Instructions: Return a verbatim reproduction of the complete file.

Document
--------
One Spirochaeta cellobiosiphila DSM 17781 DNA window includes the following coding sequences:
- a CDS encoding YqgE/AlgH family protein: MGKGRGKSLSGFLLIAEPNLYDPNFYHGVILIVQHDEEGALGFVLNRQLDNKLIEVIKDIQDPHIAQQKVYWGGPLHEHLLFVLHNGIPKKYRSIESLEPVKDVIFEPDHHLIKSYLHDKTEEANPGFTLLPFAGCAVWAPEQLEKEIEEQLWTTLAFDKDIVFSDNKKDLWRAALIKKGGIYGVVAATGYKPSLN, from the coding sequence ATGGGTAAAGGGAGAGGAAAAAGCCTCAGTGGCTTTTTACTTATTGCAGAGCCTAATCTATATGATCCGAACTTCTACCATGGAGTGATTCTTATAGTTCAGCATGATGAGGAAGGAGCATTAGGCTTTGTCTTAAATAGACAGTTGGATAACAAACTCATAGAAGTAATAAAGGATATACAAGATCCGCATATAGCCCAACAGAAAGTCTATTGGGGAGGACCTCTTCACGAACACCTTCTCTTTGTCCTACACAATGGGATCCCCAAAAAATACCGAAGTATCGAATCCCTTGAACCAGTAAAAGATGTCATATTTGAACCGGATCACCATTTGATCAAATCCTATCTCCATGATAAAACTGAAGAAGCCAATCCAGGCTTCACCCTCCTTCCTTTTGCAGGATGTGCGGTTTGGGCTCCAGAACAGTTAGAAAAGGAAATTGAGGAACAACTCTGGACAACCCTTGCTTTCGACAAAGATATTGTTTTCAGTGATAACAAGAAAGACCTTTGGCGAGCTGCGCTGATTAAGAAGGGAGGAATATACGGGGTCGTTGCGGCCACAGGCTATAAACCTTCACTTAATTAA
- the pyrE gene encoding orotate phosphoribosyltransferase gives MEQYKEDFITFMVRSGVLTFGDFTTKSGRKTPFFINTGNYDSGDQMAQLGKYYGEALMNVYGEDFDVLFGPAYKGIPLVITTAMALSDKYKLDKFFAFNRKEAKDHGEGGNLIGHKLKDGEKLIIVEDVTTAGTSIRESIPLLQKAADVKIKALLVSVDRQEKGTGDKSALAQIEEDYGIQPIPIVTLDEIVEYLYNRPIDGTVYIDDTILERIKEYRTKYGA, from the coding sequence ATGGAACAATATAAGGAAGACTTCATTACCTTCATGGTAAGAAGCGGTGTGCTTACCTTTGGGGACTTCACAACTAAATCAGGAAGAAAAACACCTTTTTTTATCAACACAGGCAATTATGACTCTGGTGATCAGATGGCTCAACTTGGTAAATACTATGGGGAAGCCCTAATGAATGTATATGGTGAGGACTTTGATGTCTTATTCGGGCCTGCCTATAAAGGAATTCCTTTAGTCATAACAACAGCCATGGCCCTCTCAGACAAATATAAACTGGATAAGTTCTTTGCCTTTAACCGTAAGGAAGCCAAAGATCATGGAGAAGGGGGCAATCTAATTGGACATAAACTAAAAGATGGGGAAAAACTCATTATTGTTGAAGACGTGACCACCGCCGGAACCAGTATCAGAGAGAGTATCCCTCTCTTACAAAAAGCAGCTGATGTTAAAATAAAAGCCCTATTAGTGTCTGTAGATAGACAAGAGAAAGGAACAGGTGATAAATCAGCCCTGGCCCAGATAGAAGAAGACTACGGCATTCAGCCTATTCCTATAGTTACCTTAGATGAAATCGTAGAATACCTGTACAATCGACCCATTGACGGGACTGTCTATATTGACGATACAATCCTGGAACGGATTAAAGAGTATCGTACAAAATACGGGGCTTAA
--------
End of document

One Spirochaeta cellobiosiphila DSM 17781 DNA window includes the following coding sequences:
- a CDS encoding YqgE/AlgH family protein: MGKGRGKSLSGFLLIAEPNLYDPNFYHGVILIVQHDEEGALGFVLNRQLDNKLIEVIKDIQDPHIAQQKVYWGGPLHEHLLFVLHNGIPKKYRSIESLEPVKDVIFEPDHHLIKSYLHDKTEEANPGFTLLPFAGCAVWAPEQLEKEIEEQLWTTLAFDKDIVFSDNKKDLWRAALIKKGGIYGVVAATGYKPSLN, from the coding sequence ATGGGTAAAGGGAGAGGAAAAAGCCTCAGTGGCTTTTTACTTATTGCAGAGCCTAATCTATATGATCCGAACTTCTACCATGGAGTGATTCTTATAGTTCAGCATGATGAGGAAGGAGCATTAGGCTTTGTCTTAAATAGACAGTTGGATAACAAACTCATAGAAGTAATAAAGGATATACAAGATCCGCATATAGCCCAACAGAAAGTCTATTGGGGAGGACCTCTTCACGAACACCTTCTCTTTGTCCTACACAATGGGATCCCCAAAAAATACCGAAGTATCGAATCCCTTGAACCAGTAAAAGATGTCATATTTGAACCGGATCACCATTTGATCAAATCCTATCTCCATGATAAAACTGAAGAAGCCAATCCAGGCTTCACCCTCCTTCCTTTTGCAGGATGTGCGGTTTGGGCTCCAGAACAGTTAGAAAAGGAAATTGAGGAACAACTCTGGACAACCCTTGCTTTCGACAAAGATATTGTTTTCAGTGATAACAAGAAAGACCTTTGGCGAGCTGCGCTGATTAAGAAGGGAGGAATATACGGGGTCGTTGCGGCCACAGGCTATAAACCTTCACTTAATTAA
- the pyrE gene encoding orotate phosphoribosyltransferase gives MEQYKEDFITFMVRSGVLTFGDFTTKSGRKTPFFINTGNYDSGDQMAQLGKYYGEALMNVYGEDFDVLFGPAYKGIPLVITTAMALSDKYKLDKFFAFNRKEAKDHGEGGNLIGHKLKDGEKLIIVEDVTTAGTSIRESIPLLQKAADVKIKALLVSVDRQEKGTGDKSALAQIEEDYGIQPIPIVTLDEIVEYLYNRPIDGTVYIDDTILERIKEYRTKYGA, from the coding sequence ATGGAACAATATAAGGAAGACTTCATTACCTTCATGGTAAGAAGCGGTGTGCTTACCTTTGGGGACTTCACAACTAAATCAGGAAGAAAAACACCTTTTTTTATCAACACAGGCAATTATGACTCTGGTGATCAGATGGCTCAACTTGGTAAATACTATGGGGAAGCCCTAATGAATGTATATGGTGAGGACTTTGATGTCTTATTCGGGCCTGCCTATAAAGGAATTCCTTTAGTCATAACAACAGCCATGGCCCTCTCAGACAAATATAAACTGGATAAGTTCTTTGCCTTTAACCGTAAGGAAGCCAAAGATCATGGAGAAGGGGGCAATCTAATTGGACATAAACTAAAAGATGGGGAAAAACTCATTATTGTTGAAGACGTGACCACCGCCGGAACCAGTATCAGAGAGAGTATCCCTCTCTTACAAAAAGCAGCTGATGTTAAAATAAAAGCCCTATTAGTGTCTGTAGATAGACAAGAGAAAGGAACAGGTGATAAATCAGCCCTGGCCCAGATAGAAGAAGACTACGGCATTCAGCCTATTCCTATAGTTACCTTAGATGAAATCGTAGAATACCTGTACAATCGACCCATTGACGGGACTGTCTATATTGACGATACAATCCTGGAACGGATTAAAGAGTATCGTACAAAATACGGGGCTTAA